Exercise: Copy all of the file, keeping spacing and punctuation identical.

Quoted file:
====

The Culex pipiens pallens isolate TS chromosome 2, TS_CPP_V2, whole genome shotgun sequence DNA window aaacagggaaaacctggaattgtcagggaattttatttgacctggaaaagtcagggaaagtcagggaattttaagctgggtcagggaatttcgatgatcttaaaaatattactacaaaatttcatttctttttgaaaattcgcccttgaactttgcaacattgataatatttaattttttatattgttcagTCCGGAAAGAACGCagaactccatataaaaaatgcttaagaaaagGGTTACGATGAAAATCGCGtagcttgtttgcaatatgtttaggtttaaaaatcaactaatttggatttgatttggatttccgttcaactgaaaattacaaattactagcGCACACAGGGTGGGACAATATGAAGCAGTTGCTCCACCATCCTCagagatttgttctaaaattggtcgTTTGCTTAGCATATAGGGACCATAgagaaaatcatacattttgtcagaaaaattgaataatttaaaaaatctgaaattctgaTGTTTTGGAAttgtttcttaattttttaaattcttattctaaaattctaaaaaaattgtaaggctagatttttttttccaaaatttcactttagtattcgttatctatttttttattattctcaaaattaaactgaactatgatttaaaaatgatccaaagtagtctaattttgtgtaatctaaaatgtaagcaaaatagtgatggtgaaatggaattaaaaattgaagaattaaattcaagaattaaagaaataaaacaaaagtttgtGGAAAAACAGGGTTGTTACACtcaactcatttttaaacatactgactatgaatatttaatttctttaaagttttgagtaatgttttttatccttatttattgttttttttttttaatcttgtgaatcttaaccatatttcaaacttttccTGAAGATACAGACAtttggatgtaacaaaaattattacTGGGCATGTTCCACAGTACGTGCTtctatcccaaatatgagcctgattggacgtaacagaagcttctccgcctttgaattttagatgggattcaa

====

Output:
The Culex pipiens pallens isolate TS chromosome 2, TS_CPP_V2, whole genome shotgun sequence DNA window aaacagggaaaacctggaattgtcagggaattttatttgacctggaaaagtcagggaaagtcagggaattttaagctgggtcagggaatttcgatgatcttaaaaatattactacaaaatttcatttctttttgaaaattcgcccttgaactttgcaacattgataatatttaattttttatattgttcagTCCGGAAAGAACGCagaactccatataaaaaatgcttaagaaaagGGTTACGATGAAAATCGCGtagcttgtttgcaatatgtttaggtttaaaaatcaactaatttggatttgatttggatttccgttcaactgaaaattacaaattactagcGCACACAGGGTGGGACAATATGAAGCAGTTGCTCCACCATCCTCagagatttgttctaaaattggtcgTTTGCTTAGCATATAGGGACCATAgagaaaatcatacattttgtcagaaaaattgaataatttaaaaaatctgaaattctgaTGTTTTGGAAttgtttcttaattttttaaattcttattctaaaattctaaaaaaattgtaaggctagatttttttttccaaaatttcactttagtattcgttatctatttttttattattctcaaaattaaactgaactatgatttaaaaatgatccaaagtagtctaattttgtgtaatctaaaatgtaagcaaaatagtgatggtgaaatggaattaaaaattgaagaattaaattcaagaattaaagaaataaaacaaaagtttgtGGAAAAACAGGGTTGTTACACtcaactcatttttaaacatactgactatgaatatttaatttctttaaagttttgagtaatgttttttatccttatttattgttttttttttttaatcttgtgaatcttaaccatatttcaaacttttccTGAAGATACAGACAtttggatgtaacaaaaattattacTGGGCATGTTCCACAGTACGTGCTtctatcccaaatatgagcctgattggacgtaacagaagcttctccgcctttgaattttagatgggattcaa